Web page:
Burroughs Adding Machine

Social justice, arts and politics, life in New York City

Prestigious TED Prize Goes to Graffiti Artist

"Women Are Heroes in Kibera Slum," J R's sprawling installation in Nairobi, Kenya, in early 2009.

$100,000 to a street artist?

The celebrated TED Prize, previously awarded to humanitarians like Bill Clinton and Bono, was awarded to Parisian artist J R, who paints elaborate, king-sized murals of local people in the world’s poorest slums. Like many street artists, J R remains anonymous because of the illegal nature of his work.

According to the New York Times, the award is prized just as much for the publicity it raises as the cash:

For most recipients, the value of the six-year-old award has less to do with the money than with the opportunity it grants the winner to make a “wish”: to devote the funds to a humanitarian project that will almost inevitably draw donations and other help from the organization’s corporate partners and influential supporters. The chef Jamie Oliver, the 2010 prize winner, recently proposed setting up an international effort to further his campaign against obesity; Mr. Clinton’s wish has channeled significant resources toward the creation of a rural health system in Rwanda.

"Portrait of a generation," Paris, 2006.

Banksy and Shepard Fairey are household names, with commercial work and museum retrospectives. Now, J R joins Bill Clinton in an award for humanitarian work.

Is mainstream acceptance toward street artists changing, or are the artists themselves forcing change?

Filed under: africa, art, politics, racism, social justice, world, , , , , , , , , , ,

Meet Your Guest Blogger

I’m traveling to Ghana once again with a group of undergraduates, where we’ll be teaching 200 African schoolchildren computer literacy skills (click here or here for videos about student experiences at the Boston College-Ejisu Computer Camp). More than teaching the students, however we will be the beneficiaries: we’ll learn about Ghanian culture, family life, and the nation’s long democratic history. I’m looking forward to traveling and immersing myself in Ghanian culture (and Burkina Faso and Mali, too).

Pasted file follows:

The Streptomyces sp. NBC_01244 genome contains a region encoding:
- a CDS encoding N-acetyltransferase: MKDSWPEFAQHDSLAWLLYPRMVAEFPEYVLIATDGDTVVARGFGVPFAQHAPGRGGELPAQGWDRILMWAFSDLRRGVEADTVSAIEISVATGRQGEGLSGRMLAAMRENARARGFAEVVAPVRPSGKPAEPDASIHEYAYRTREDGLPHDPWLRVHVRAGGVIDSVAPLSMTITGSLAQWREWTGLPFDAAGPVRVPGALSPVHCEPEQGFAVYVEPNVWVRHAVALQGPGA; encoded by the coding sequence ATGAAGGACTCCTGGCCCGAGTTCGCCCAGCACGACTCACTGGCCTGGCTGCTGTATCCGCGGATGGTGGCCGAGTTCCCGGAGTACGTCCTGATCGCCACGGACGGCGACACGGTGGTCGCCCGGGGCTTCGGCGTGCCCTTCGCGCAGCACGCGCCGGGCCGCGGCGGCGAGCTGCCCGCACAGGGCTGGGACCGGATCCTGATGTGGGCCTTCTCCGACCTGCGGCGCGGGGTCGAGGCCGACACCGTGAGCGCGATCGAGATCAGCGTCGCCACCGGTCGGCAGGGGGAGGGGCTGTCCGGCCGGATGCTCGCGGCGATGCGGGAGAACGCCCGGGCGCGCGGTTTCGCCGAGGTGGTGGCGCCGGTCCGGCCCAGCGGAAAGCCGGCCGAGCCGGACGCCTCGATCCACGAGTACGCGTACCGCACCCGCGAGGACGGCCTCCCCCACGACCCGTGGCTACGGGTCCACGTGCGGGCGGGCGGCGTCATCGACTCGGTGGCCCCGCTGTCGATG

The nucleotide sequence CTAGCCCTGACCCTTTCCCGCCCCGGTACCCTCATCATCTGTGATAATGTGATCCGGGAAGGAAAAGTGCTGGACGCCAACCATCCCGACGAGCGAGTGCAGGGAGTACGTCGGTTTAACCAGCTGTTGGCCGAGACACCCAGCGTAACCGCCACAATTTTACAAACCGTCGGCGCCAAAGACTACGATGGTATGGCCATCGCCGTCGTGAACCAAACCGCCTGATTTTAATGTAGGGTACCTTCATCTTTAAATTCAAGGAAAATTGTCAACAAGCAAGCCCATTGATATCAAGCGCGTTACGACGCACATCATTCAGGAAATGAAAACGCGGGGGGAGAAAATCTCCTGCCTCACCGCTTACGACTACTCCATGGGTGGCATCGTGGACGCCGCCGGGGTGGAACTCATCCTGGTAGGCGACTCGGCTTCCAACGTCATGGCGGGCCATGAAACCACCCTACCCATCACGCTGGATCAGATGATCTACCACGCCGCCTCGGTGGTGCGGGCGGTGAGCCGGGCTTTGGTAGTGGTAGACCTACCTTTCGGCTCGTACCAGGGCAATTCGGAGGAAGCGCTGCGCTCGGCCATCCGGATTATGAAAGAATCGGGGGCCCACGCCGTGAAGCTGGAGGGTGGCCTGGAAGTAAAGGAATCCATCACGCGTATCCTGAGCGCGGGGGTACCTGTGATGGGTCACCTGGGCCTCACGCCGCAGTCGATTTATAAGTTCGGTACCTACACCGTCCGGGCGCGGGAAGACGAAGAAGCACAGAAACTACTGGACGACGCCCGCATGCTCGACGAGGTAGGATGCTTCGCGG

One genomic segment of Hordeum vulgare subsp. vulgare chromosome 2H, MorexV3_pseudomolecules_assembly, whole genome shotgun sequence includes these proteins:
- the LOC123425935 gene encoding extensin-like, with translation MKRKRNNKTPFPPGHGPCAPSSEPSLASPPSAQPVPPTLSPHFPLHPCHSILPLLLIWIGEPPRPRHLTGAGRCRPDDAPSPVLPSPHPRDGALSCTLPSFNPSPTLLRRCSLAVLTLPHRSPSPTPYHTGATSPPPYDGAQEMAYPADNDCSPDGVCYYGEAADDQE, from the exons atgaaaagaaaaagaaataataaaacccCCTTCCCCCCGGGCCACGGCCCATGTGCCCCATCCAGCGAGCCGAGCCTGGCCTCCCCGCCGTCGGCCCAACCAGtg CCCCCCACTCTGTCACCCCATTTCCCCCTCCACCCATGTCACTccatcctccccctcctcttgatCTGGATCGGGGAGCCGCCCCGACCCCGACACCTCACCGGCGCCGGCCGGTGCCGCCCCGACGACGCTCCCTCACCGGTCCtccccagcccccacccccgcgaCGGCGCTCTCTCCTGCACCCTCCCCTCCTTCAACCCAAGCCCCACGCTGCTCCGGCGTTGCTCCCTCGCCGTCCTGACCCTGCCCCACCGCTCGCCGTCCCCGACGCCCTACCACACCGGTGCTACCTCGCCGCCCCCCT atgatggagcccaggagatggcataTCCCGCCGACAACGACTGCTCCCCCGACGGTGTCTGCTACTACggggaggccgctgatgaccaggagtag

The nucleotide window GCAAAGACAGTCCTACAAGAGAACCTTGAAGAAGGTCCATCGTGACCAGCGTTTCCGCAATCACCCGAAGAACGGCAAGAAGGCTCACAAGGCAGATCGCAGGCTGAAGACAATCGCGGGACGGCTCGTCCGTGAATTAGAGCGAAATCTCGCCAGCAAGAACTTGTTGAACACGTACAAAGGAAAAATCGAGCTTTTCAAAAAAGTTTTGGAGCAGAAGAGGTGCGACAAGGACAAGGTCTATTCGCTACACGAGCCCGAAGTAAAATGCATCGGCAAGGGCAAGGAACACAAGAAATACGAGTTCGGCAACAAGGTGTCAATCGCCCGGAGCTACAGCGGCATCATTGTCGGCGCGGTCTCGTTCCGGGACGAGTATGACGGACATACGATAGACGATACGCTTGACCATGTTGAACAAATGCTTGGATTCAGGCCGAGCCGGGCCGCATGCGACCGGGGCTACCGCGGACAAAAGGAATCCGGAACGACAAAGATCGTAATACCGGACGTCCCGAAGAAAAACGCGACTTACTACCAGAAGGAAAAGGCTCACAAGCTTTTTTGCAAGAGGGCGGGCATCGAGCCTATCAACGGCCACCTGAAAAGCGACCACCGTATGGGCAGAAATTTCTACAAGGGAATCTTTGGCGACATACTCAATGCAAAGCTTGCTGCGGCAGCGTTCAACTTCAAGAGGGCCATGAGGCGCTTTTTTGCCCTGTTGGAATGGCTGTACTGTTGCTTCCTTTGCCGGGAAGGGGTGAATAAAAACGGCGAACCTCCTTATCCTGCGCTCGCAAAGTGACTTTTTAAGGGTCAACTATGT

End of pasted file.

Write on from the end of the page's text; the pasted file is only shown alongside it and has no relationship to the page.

All to say that I’ve asked my friend David to be a guest blogger for the next month. David has an ever-curious mind, like-minded politics, and an all-around great sense of humor. Wondering what to expect? Here’s David blogging about a typical (or atypical?) ride on the T.

Looking forward to David’s posts. Come on back to read more.

Filed under: africa, Blogroll, , , ,

An Interview with South Africa’s Proud Racist

Vodpod videos no longer available.

John Oliver, the Englishman with impeccable timing, finds the last remaining racist in South Africa.

“This isn’t your Tea Party racism,” Oliver says, tasting a bit of the South African soil: “This is the good stuff.”

Filed under: africa, football, racism, , , , , , , ,

Gay Couple in Malawi Pardoned

Heartening news from eastern Africa: the president of Malawi has pardoned the gay couple who were sentenced to 14 years of hard labor.

The BBC reports that President Bingu Wu Mutharika announced the pardon during a visit by UN head Ban ki-Moon. Mutharika seemed to enact the pardon with a sense of duty and under international pressure, still hewing to his country’s discriminatory culture:

“These boys committed a crime against our culture, our religion and our laws,” he said after meeting Mr Ban.